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  • Author or Editor: Stina Englund x
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Objective—To investigate shedding of chlamydiae from conjunctiva and genital tracts of cats without clinical signs of conjunctivitis or other infectious disease in relation to their titers of serum antibodies against chlamydiae and to serum amyloid A (SAA) and serum α1-acid glycoprotein (AGP) concentrations.

Animals—62 healthy cats.

Procedures—Serum from each cat was analyzed for antibodies against chlamydiae and for SAA and AGP concentrations. Swab samples from the conjunctival sac and genital tract were analyzed with a real-time PCR assay for Chlamydiaceae.

Results—4 of 8 of cats with high antibody titers (ie, 1,600) shed chlamydiae, but only from the conjunctiva. Chlamydiae could not be detected in samples from cats with lower antibody titers nor from any genital tract samples. In cats with antibody titers of 1,600, mean ± SD SAA concentration was significantly higher when chlamydiae were detected in conjunctival swab samples (3.9 ± 1.0 mg/L) than when no chlamydiae were detected (1.4 ± 1.0 mg/L). However, SAA concentration was greater than the limit for an acute-phase response in only one of those cats. There was no significant difference in serum AGP concentrations between cats with high titers that were or were not shedding chlamydiae. Nine of 30 (30%) cats (5 with and 4 without detectable serum antibodies against chlamydiae) that had been mated developed reproductive disorders.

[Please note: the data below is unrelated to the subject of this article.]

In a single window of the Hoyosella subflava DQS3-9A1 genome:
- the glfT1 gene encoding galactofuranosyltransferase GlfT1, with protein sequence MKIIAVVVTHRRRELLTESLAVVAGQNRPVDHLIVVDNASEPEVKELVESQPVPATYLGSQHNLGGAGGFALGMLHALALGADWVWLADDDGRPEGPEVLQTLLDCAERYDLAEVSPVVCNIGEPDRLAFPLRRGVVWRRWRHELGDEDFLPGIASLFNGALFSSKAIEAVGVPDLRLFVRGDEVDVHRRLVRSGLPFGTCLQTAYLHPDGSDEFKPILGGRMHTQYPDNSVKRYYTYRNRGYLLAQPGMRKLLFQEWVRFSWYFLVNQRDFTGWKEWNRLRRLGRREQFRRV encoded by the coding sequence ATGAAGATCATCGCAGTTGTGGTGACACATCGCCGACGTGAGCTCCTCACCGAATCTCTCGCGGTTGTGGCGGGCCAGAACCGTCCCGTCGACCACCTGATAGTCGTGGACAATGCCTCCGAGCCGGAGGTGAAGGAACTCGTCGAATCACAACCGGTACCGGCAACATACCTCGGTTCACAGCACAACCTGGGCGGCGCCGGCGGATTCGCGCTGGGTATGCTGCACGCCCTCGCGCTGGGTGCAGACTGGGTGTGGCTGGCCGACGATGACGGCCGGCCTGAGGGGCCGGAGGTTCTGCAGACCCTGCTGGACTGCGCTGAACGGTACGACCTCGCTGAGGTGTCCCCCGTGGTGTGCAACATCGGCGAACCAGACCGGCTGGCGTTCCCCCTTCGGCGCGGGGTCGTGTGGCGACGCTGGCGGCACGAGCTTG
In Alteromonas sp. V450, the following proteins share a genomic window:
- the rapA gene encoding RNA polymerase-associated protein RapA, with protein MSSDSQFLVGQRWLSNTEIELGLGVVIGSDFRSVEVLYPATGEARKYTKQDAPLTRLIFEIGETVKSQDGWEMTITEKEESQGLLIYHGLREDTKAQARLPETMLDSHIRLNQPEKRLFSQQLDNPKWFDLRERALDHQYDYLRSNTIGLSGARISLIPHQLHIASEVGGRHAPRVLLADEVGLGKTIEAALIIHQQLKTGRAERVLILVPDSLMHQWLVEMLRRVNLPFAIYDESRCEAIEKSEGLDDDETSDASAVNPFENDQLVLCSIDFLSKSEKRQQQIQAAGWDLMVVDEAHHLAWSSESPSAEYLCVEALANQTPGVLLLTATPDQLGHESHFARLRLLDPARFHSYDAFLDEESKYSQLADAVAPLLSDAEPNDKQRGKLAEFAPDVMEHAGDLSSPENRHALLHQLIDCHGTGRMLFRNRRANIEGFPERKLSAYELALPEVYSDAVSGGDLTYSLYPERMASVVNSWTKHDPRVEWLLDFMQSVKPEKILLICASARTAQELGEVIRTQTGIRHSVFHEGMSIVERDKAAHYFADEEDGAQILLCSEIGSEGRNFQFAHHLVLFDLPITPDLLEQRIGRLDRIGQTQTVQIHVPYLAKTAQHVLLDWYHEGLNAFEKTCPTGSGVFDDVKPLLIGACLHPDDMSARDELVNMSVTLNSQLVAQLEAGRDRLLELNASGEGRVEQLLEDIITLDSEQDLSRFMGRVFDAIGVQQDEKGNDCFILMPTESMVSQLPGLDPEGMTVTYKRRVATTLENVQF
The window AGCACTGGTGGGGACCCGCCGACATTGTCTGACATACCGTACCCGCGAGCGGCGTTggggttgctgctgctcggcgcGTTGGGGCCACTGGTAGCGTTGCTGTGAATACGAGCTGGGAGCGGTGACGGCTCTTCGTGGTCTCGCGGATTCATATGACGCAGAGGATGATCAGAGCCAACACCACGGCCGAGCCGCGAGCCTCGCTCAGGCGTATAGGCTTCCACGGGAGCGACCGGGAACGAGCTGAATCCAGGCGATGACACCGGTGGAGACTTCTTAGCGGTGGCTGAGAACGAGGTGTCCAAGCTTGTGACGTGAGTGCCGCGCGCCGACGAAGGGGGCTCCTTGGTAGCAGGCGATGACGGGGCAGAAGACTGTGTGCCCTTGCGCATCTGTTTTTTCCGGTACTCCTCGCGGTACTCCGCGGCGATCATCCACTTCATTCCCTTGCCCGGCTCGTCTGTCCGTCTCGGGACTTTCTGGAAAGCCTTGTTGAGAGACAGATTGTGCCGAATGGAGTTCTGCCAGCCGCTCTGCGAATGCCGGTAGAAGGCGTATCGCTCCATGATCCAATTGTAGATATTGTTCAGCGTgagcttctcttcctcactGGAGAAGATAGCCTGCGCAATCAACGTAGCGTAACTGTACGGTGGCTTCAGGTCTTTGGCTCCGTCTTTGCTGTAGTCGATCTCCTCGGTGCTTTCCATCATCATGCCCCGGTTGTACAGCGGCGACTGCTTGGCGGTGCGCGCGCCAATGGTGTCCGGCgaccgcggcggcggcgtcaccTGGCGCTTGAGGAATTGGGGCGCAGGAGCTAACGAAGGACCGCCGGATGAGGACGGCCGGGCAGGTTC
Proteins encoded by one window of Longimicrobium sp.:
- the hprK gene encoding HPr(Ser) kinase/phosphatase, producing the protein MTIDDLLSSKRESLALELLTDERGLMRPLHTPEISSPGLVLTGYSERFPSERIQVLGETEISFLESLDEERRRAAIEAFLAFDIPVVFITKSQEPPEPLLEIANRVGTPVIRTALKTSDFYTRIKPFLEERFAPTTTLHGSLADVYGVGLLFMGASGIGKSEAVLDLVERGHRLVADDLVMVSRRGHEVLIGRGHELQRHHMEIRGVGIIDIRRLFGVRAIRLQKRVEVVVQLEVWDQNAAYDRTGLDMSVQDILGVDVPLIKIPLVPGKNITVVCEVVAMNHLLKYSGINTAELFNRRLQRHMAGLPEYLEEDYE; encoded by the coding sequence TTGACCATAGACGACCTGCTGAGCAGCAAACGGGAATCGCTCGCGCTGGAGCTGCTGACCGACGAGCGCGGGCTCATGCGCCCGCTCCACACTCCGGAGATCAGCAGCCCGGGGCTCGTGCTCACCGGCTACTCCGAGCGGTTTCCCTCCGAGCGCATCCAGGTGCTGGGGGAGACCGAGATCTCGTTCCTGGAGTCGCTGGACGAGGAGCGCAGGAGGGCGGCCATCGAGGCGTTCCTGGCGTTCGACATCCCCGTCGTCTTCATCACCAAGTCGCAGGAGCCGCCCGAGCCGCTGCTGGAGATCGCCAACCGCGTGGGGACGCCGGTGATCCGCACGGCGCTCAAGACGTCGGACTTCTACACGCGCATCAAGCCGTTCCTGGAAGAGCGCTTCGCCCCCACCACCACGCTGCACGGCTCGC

Conclusions and Clinical Relevance—Clinically normal cats with high chlamydiae-specific antibody titers can shed and thus transmit chlamydiae. Venereal spread from cats without clinical signs of infection is likely not common.

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in American Journal of Veterinary Research